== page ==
PCO2-induced phenotypic variation over post-larval to juvenile development observed in this study suggests postlarval stages may be optimal for stress acclimation. A growing body of research posits an adaptive role of early life as a ‘programming window’ owing to the importance of environmental information in setting the stage for subsequent phenotypic outcomes (Fawcett and Frankenhuis, 2015). Beneficial carryover effects in the present study are also corroborated by compensatory physiology and differential DNA methylation of juvenile P. generosa in other studies (Putnam et al., 2017; Gurr et al., 2020). In contrast, OA can have deleterious effects on growth/development, settlement and proteomic composition of larval P. generosa (Timmins-Schiffman et al., 2019), further emphasizing the life-stage dependence of PCO2 stress exposure. Mollusc larvae are widely established to have enhanced susceptibility to OA with impacts on shell growth and developmental transition (Kurihara et al., 2007; Kapsenberg et al., 2018). For example, larval exposure to elevated PCO2 leads to persistent negative effects (i.e. reduced shell growth and development) in Pacific oyster Crassostreas gigas, Olympia oyster Ostrea lurida and bay scallop Argopecten irradians (Barton et al., 2012; Hettinger et al., 2012; White et al., 2013). Beneficial responses to OA are also possible, especially in longer term and carryover-effect studies (Parker et al., 2015). For example, elevated PCO2 during gametogenesis in the Chilean mussel Mytilus chilensis (Diaz et al., 2018) and Sydney rock oyster Saccostrea glomerata (Parker et al., 2012) increases the size of larval stages in progeny. Future comparative studies should test molluscs resilient and susceptible to environmental stressors to determine if these associations are impacted by early-life stress acclimation and subsequent stress encounters post-settlement. Further, the adaptive or maladaptive implications of early-life hormetic priming likely depend on the stress type and intensity experienced later in life, demanding long-term investigations under matched/mismatched environments (Costantini et al., 2014).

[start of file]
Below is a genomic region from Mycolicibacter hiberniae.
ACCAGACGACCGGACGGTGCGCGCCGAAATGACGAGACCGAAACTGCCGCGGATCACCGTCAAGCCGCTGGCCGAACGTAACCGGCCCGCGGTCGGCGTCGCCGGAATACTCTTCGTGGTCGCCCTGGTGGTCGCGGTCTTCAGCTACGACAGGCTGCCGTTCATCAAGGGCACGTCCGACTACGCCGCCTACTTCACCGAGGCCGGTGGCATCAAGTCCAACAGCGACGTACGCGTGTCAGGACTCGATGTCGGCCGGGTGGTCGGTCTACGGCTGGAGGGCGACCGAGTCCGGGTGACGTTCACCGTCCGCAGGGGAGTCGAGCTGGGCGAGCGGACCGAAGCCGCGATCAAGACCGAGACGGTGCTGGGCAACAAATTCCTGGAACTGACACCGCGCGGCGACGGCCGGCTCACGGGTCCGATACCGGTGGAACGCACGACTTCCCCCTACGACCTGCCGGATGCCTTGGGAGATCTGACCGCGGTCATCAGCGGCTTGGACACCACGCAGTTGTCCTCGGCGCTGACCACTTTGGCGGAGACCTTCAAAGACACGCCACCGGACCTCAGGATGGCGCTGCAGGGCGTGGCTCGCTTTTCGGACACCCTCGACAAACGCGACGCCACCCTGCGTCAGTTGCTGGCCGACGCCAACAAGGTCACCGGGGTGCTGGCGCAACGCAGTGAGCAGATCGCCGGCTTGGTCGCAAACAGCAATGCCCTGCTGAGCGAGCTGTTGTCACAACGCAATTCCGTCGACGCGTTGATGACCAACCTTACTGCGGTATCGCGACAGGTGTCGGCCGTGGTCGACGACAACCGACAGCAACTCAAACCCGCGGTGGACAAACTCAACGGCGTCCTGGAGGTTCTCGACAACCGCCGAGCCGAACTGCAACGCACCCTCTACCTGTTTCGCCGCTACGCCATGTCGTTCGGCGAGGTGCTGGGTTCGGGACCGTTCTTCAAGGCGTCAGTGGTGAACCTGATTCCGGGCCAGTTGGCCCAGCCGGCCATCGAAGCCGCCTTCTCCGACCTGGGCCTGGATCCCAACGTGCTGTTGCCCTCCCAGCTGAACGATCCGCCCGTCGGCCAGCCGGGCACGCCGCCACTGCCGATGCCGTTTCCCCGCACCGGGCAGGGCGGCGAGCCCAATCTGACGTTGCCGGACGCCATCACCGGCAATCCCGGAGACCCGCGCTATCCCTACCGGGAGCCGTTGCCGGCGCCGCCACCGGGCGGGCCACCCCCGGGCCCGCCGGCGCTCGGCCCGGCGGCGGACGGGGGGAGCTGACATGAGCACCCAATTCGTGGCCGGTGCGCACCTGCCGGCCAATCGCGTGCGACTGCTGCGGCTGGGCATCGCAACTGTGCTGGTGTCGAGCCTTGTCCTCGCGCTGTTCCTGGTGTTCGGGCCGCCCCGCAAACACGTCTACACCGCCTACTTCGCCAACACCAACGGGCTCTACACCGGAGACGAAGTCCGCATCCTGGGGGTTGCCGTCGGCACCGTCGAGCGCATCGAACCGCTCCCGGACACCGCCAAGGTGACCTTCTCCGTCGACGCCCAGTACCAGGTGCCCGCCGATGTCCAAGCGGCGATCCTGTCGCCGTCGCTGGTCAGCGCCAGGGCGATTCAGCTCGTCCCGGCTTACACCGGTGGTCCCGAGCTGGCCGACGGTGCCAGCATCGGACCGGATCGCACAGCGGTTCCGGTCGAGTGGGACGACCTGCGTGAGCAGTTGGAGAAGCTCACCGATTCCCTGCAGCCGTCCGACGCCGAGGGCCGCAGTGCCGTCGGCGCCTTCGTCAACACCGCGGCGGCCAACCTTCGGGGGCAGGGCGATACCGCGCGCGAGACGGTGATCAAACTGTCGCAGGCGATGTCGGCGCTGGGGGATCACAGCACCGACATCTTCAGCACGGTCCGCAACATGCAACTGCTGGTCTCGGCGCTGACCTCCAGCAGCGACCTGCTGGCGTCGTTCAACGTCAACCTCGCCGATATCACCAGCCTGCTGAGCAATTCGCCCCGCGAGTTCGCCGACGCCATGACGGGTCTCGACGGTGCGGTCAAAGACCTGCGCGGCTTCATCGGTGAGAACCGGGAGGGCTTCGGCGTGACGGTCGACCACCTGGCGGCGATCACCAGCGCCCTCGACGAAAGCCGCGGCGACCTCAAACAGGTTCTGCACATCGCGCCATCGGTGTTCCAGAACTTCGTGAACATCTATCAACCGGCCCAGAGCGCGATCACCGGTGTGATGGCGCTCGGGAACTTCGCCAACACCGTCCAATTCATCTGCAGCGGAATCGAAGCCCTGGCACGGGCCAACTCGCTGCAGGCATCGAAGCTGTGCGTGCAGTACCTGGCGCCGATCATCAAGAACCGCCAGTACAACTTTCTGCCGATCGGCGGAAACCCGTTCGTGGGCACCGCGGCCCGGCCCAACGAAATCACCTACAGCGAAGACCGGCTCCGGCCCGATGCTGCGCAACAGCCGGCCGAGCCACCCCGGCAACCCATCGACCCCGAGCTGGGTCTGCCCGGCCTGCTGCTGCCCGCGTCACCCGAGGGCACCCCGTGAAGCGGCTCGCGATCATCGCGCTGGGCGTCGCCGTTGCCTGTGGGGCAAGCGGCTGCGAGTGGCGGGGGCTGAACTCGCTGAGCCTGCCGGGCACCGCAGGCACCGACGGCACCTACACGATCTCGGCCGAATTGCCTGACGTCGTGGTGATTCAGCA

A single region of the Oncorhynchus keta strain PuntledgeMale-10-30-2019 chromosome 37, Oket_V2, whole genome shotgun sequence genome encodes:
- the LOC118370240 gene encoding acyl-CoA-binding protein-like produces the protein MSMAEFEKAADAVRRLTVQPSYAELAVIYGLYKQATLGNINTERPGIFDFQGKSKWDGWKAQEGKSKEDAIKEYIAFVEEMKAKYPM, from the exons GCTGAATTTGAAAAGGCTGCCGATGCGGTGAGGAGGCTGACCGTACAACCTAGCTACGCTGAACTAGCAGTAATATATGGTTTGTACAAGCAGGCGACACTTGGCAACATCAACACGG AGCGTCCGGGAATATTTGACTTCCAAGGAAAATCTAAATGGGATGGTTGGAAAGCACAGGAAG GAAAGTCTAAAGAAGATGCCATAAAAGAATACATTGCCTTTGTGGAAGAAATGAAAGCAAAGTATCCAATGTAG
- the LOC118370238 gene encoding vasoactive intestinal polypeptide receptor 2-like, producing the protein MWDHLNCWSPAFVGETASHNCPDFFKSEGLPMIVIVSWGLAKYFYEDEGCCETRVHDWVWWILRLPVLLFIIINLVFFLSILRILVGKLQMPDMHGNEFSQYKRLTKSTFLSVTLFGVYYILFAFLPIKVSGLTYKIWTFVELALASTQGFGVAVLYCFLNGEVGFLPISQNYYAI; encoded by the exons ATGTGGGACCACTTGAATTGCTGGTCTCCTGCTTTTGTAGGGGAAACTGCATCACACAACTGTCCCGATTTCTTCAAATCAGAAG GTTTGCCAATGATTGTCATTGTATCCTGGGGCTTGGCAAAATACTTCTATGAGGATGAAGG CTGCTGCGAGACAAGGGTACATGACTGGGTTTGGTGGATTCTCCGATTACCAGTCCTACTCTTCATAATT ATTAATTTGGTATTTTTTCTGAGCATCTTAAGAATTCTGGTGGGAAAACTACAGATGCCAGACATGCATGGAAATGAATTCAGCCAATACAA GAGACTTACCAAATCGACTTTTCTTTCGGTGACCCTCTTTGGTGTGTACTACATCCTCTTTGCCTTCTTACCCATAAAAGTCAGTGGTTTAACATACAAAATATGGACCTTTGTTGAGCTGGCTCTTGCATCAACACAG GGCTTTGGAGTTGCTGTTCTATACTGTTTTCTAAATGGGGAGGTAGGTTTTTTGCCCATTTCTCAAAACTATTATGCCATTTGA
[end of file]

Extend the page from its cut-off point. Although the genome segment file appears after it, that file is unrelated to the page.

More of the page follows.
Our observation of beneficial effects in stress-acclimated clams suggests an adaptive resilience of P. generosa to hypercapnic conditions relevant to post-larval to juvenile development in both natural and aquaculture systems. PCO2 and Ωarg gradients naturally occur alongside the developmental transition from free-swimming larvae to sessile benthic juveniles suggesting P. generosa may be capable of adaptive resilience particularly during this life stage. Furthermore, habitat within the native range of P. generosa exhibits elevated PCO2 and aragonite undersaturation with episodic/seasonal variation (surface water Ωarg<1 in winter months, Dabob Bay in Hood Canal, WA; Fassbender et al., 2018) and geographical (>2400 µatm and Ωarg<0.4 in Hood Canal, WA; Feely et al., 2010) and vertical heterogeneity (Reum et al., 2014) comparable to gradients within sub-surface sediments (Ωarg 0.4–0.6; Green et al., 2009). Therefore, the population of adult broodstock spawned in this experiment may be better suited for a low-pH environment. Relevant to aquaculture, the findings and experimental timing of this study suggest that postlarval ‘settlement’ is an ecologically relevant life stage to investigate stress conditioning.